In years past, student fans at the typical Yale men’s hockey game have been so few and far between that you can “lie down and take a nap in the student section,” as 25-year season ticket holder Ben Raccio put it.

But things have changed at the Whale now that the Bulldogs — who are on a six-game winning streak — are first in their conference with only six games remaining in the regular season. The stands have been packed with record numbers of screaming students in recent weeks, so much so that the team’s past four home games have been sold out.

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Student attendance the past two weekends has been three times the norm, according to the Athletics Department. This much is clear: On Friday and Saturday nights this winter, Ingalls Rink is the place to be.

“I don’t remember them playing this way,” said Gerardo Giacoman ’09. “You couldn’t even leave in the last few minutes because you thought something was going to happen right to the very end.”

That was the case at the team’s game against Dartmouth on Saturday night, as a full house of 3,500 spectators watched and cheered as the Bulldogs defeated the Big Green, 3-1, in a win that moved Yale closer to claiming its first regular season championship in the hotly competitive ECAC since 1997-’98.

The cheers from the student section, loud throughout the game, reached a fever pitch in the final 40 seconds of the game, when Sean Backman ’10 flipped the puck into an empty net. After a Dartmouth player hit Backman, a fight — rare in collegiate hockey — broke out across the ice as students sprang to their feet, screaming. One particularly fired-up supporter even tried to scale the glass barrier to help the Yale team. A chorus of “Dartmouth sucks!” chants from half of the arena greeted a Dartmouth player who picked up the teams’ abandoned sticks and helmets after the scuffle.

“When you see someone’s face crunched against the glass in the student section, you know you’re watching a great sport,” Thomas Howard ’12 said.

The frenzy was the climax of a growing fervor in the student section, which was packed on Friday against Harvard and the week before against Princeton and Quinnipiac. The latter two games were so crowded that last week, the Athletics Department required students to pick up free tickets at the Yale Bookstore to attend this weekend’s games. So many Elis rushed there that by mid-afternoon Friday, one cashier laughed when asked for a ticket to the Harvard game. “Sold out hours ago,” she said.

In fact, the game against Princeton on Jan. 30 drew 600 students — compared to the usual crowd of about 200 students — while the 650 student tickets available for the Harvard game were all snapped up, Director of Ticket Operations Jeremy Makins said.

“There is a real buzz about the team,” said Associate Athletics Director Steve Conn, the director of Yale Sports Publicity. “I mean, the team has been playing well for a long time, but now people are excited because this team is exciting. They get people into the game and off their feet. People know that they can’t turn away for even a second because something may happen.”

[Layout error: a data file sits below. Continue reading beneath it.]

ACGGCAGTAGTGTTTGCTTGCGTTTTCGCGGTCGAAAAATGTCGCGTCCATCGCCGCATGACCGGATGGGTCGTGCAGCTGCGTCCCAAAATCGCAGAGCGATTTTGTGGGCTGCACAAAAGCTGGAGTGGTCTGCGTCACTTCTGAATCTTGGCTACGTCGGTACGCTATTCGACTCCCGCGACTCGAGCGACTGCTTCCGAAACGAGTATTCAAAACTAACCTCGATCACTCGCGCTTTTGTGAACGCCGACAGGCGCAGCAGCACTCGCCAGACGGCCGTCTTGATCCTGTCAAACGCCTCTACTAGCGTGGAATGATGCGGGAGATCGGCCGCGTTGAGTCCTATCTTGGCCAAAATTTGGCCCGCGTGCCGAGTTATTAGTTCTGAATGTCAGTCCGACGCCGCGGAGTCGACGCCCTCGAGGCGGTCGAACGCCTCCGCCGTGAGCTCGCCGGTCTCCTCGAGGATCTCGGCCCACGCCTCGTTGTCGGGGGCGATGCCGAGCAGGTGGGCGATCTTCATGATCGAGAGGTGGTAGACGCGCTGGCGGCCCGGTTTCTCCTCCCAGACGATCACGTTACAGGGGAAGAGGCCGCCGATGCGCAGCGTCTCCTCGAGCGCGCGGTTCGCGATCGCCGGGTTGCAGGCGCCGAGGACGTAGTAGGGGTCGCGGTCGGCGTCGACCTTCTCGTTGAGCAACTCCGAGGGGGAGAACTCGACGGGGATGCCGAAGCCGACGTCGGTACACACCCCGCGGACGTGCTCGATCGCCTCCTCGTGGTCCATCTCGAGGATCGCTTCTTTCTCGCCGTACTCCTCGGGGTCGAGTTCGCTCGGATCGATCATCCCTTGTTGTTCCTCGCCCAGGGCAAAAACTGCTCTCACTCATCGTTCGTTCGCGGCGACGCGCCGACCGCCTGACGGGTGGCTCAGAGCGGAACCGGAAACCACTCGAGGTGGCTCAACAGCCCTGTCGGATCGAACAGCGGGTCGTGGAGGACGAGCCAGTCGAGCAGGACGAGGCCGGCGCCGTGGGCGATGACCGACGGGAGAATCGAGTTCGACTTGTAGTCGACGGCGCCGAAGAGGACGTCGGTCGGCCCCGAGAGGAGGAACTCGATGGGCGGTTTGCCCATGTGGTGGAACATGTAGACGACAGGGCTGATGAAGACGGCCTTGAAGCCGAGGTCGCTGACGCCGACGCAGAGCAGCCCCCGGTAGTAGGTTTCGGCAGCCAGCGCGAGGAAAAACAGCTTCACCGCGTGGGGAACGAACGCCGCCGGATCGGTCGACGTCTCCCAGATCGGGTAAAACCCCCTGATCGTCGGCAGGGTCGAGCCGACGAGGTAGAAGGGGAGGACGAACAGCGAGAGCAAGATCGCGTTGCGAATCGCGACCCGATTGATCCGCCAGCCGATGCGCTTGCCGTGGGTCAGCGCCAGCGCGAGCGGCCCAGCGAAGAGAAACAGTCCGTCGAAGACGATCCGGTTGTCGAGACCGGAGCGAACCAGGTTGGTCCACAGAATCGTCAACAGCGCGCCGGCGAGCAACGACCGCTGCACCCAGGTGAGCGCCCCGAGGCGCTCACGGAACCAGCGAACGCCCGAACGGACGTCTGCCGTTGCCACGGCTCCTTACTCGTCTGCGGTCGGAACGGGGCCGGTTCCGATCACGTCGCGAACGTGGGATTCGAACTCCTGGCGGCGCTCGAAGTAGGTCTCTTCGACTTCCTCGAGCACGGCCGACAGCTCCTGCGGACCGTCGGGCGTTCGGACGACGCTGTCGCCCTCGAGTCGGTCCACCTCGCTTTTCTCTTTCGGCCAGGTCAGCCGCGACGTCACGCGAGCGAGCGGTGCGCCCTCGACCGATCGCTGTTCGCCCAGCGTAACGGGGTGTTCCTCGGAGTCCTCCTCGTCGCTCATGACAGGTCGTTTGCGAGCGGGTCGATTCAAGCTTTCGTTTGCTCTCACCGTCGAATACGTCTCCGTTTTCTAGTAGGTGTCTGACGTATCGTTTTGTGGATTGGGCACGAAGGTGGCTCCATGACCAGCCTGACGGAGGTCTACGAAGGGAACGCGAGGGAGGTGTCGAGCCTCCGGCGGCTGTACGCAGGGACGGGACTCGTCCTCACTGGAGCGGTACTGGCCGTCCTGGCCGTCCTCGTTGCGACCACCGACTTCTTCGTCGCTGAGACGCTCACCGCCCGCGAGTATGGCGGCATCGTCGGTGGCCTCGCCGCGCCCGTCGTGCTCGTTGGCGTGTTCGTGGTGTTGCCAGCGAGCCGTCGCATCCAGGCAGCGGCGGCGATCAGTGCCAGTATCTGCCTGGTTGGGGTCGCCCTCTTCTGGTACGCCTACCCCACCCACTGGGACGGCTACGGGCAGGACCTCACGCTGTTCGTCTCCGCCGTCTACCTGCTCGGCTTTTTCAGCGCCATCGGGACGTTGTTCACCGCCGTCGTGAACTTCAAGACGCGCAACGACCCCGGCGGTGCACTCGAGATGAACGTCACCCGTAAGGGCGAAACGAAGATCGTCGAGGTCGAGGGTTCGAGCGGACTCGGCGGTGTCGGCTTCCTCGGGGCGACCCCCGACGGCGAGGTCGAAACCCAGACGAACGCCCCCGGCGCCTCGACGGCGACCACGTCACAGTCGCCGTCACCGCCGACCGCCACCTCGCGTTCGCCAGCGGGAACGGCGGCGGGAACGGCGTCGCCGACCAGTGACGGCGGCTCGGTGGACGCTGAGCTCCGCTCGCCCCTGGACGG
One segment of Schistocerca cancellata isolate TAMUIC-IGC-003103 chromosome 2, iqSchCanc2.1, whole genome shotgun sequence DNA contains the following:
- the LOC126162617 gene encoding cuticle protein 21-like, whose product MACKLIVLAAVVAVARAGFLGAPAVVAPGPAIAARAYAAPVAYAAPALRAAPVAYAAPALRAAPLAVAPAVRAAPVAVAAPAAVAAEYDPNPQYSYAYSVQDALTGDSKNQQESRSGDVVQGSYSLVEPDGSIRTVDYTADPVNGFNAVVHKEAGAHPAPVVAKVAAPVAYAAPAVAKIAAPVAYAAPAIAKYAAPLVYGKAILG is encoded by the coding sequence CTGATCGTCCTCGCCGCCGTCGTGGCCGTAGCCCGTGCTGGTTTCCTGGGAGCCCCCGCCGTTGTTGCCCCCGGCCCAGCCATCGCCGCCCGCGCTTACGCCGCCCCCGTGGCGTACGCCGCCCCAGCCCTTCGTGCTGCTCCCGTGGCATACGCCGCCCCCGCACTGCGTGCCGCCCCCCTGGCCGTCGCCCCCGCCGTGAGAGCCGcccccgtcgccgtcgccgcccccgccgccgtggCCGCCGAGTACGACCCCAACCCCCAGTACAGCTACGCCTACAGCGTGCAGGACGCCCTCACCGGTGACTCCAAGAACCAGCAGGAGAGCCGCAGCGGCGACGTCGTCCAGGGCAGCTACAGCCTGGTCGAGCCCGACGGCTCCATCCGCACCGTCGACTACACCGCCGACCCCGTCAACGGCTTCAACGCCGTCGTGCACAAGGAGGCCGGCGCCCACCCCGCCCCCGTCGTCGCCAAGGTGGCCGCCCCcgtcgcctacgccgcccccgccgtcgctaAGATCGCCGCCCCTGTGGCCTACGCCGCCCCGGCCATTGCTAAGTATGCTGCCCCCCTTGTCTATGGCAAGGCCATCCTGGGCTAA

Indeed, in the student section at Ingalls this weekend, many of the students in attendance said they attended their first game due to buzz around the team’s recent success. Most said they were enthusiastic about following the team into the future, too.

“I’m a major league hockey fan, but I wasn’t sure if [Yale hockey] was worth my time,” Erika Wells ’11 said on Saturday. “This is my second game, but I plan on attending more.”

Throughout the game, performances from the Yale Precision Marching Band and Captain Freedom — also known as football linebacker Tim Handlon ’10, who dressed in red, white and blue spandex and skated around during intermissions — helped to keep up the crowd’s energy. Yale College Dean Mary Miller stopped by to conduct the YPMB, while Captain Freedom led a rendition of “God Bless America” and hurled souvenir t-shirts into the crowd.

Constant action and the ability to follow the puck in person have also encouraged some students to choose hockey over other Yale varsity spectator sports. “It’s much more exciting than Yale football,” said Nathan Hardesty-Dyck ’12. “Ingalls is loud and full, but the Yale Bowl feels desolate.”

Players on the team are also enjoying the extra enthusiasm and attention. Defenseman Ryan Donald ’10 described the crowds as simply “awesome.”

“I think that everyone feeds off the energy in the building, and all of the guys have noticed the increase in student interest over the past few weekends,” he said in an e-mail message. “It certainly adds another dimension to the game that everyone enjoys.”

Even the game’s younger attendees were enthused by the event.

Ben Pandolfino, 2, ran laps around the Whale with his mom, Cai Pandolfino, rushing along behind him. Another child screamed as the Bulldog mascot danced around the stadium.

“I no like the puppy!” cried Maisie Betchel, 2, who was held by her mother Serena Totman Bechtel ’91.

The men’s team is on the road until on Feb. 27, but when the Bulldogs return, they will undoubtedly play in front of a sold-out crowd. The next team to visit Ingalls Rink, Cornell, ranked fifth nationally, fell out of its tie for first place in the ECAC this weekend when it lost to Princeton in an upset.

With that showdown on the horizon, The Game, it could be said, may not be the biggest Yale game this year.

Efren Bonner contributed reporting.